London, 1969 - two 'resting' (unemployed and unemployable) actors, Withnail and Marwood, fed up with damp, cold, piles of washing-up, mad drug dealers and psychotic Irishmen, decide to ... See full summary »
Richard E. Grant,
Set in post-nuclear-holocaust England, where a handful of bizarre characters struggle on with their lives in the ruins, amongst endless heaps of ash, piles of broken crockery and brick, ... See full summary »
It's 18 years since I saw Sir Henry at the cinema. My friends and I had to go two nights in a row, just to make sure we hadn't imagined it the first time.
Sir Henry is a stroll through the mind of Director, writer, performer, and Bonzo Dog Band frontman Vivan Stanshall's mind - which, by the early 80's, was probably coming seriously unravelled. Fans of hard-core British surrealism absolutely must see this movie. Everyone else should probably avoid it. Rooms filled with rotting fruit, ghostly mechanical bulldogs, face-jumping competitions, and not least of all Sir Henry's Brother Hubert (Viv), who goes fishing for hairdressers. Stanshall's humour has far more in common with Dali than with Eddie Murphy, and the overwhelming majority of (at least, American) filmgoers will simply be stupified.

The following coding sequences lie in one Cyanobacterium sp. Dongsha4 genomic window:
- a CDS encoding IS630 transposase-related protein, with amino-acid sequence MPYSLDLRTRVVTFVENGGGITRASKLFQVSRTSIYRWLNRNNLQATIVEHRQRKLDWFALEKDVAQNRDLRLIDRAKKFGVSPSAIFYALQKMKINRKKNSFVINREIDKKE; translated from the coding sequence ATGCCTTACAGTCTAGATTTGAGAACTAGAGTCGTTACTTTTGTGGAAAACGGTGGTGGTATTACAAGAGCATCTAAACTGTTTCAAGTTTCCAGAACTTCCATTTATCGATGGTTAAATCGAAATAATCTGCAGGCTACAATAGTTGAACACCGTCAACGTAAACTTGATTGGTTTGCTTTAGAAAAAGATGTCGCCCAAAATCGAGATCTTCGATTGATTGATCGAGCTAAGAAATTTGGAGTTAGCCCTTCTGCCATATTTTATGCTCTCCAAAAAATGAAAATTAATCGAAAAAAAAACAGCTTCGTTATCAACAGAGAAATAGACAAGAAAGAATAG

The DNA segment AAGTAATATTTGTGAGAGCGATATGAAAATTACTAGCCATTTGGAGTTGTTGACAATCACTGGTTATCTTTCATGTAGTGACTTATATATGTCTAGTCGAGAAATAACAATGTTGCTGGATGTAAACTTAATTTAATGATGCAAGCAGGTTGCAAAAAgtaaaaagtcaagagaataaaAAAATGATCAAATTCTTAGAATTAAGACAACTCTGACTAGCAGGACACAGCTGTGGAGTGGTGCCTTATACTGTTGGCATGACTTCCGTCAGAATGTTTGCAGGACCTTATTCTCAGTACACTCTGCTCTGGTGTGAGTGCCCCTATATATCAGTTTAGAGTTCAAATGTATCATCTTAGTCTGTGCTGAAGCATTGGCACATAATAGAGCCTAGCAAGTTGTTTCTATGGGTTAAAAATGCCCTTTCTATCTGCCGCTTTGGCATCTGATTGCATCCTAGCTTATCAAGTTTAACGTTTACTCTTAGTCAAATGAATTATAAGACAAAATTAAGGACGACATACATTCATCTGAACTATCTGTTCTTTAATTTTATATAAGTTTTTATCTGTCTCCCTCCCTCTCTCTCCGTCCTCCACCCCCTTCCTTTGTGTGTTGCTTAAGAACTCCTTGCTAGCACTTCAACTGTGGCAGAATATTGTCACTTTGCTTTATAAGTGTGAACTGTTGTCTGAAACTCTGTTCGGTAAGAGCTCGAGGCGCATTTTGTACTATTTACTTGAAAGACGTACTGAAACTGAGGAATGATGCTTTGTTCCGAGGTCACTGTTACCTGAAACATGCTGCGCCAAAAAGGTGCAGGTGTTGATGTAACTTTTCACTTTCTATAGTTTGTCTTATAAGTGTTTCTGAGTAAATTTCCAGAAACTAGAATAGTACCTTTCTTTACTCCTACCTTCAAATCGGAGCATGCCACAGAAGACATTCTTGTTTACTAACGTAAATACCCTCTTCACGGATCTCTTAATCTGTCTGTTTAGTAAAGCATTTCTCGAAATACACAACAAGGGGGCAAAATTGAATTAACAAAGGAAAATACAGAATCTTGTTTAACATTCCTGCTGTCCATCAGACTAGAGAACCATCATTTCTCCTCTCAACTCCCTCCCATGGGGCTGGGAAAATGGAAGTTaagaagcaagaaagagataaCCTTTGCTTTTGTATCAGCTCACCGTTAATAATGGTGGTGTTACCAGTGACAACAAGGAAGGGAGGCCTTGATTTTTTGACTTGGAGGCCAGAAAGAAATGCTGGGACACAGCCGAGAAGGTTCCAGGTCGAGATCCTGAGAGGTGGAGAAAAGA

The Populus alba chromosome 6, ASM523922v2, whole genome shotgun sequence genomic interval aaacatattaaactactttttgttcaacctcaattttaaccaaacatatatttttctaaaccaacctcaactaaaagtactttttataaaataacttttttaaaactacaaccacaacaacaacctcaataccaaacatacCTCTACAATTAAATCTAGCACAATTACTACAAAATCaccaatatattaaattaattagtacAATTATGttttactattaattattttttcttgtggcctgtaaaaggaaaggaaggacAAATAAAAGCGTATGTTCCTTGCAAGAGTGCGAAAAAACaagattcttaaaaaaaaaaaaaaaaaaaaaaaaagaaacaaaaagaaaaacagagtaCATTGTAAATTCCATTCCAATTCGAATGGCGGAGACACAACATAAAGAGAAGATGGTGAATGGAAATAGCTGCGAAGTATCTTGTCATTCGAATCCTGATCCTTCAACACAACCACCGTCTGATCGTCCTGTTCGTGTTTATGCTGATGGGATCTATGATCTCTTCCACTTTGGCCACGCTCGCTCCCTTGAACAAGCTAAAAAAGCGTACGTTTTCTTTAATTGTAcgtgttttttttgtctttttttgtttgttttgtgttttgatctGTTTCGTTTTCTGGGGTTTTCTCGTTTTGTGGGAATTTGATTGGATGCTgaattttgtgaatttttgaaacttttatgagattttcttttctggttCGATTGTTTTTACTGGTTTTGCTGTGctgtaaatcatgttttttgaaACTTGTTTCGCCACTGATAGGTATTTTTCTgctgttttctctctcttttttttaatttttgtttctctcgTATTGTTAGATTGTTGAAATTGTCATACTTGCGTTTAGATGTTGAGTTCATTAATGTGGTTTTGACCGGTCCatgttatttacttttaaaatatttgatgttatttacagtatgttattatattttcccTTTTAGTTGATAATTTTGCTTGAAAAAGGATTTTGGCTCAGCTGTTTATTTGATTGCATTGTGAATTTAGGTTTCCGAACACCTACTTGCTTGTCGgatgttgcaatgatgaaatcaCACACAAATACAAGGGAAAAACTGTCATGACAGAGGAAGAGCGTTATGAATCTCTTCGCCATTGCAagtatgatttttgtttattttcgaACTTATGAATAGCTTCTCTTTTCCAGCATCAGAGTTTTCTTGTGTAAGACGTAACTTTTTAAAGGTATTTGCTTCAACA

A few things should be said about sir Henry. First, Trevor Howard, in the lead role, plays such a magnificent drunk that it's a little hard to believe he was putting it on (I do believe it was his last movie.) Secondly, the film alternately plods and lurches in such a fashion that , as with early Woody Allen films, you'll find yourself sitting through a fair bit of material that doesn't work, just for the blinding moments when it comes together. Thirdly, as wonderful as this movie is (and despite its faults, my memory insists it _is_ quite wonderful), it isn't as good as the album. Sir Henry the film is terrific. Sir Henry the LP is a comic masterpiece; Stanshall's finest moment.
8 out of 10.
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